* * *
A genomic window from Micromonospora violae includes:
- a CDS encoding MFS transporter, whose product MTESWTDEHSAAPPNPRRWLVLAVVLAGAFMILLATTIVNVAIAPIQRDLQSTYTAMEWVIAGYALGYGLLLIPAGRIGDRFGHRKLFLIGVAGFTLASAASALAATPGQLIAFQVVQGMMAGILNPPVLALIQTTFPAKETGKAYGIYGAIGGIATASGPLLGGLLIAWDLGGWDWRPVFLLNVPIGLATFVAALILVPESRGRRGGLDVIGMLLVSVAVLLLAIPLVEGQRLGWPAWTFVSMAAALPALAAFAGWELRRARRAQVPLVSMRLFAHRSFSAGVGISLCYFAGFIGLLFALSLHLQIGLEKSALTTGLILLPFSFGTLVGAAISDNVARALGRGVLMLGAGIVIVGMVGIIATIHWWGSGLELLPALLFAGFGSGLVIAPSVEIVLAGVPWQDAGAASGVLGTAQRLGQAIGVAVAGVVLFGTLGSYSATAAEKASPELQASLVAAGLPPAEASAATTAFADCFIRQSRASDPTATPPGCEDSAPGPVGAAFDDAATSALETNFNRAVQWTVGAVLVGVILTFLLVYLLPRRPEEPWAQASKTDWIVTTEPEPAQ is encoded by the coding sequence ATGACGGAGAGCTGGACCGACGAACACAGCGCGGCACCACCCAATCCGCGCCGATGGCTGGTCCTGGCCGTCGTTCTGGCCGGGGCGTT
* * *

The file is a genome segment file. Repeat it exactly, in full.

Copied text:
A genomic window from Micromonospora violae includes:
- a CDS encoding MFS transporter, whose product MTESWTDEHSAAPPNPRRWLVLAVVLAGAFMILLATTIVNVAIAPIQRDLQSTYTAMEWVIAGYALGYGLLLIPAGRIGDRFGHRKLFLIGVAGFTLASAASALAATPGQLIAFQVVQGMMAGILNPPVLALIQTTFPAKETGKAYGIYGAIGGIATASGPLLGGLLIAWDLGGWDWRPVFLLNVPIGLATFVAALILVPESRGRRGGLDVIGMLLVSVAVLLLAIPLVEGQRLGWPAWTFVSMAAALPALAAFAGWELRRARRAQVPLVSMRLFAHRSFSAGVGISLCYFAGFIGLLFALSLHLQIGLEKSALTTGLILLPFSFGTLVGAAISDNVARALGRGVLMLGAGIVIVGMVGIIATIHWWGSGLELLPALLFAGFGSGLVIAPSVEIVLAGVPWQDAGAASGVLGTAQRLGQAIGVAVAGVVLFGTLGSYSATAAEKASPELQASLVAAGLPPAEASAATTAFADCFIRQSRASDPTATPPGCEDSAPGPVGAAFDDAATSALETNFNRAVQWTVGAVLVGVILTFLLVYLLPRRPEEPWAQASKTDWIVTTEPEPAQ is encoded by the coding sequence ATGACGGAGAGCTGGACCGACGAACACAGCGCGGCACCACCCAATCCGCGCCGATGGCTGGTCCTGGCCGTCGTTCTGGCCGGGGCGTT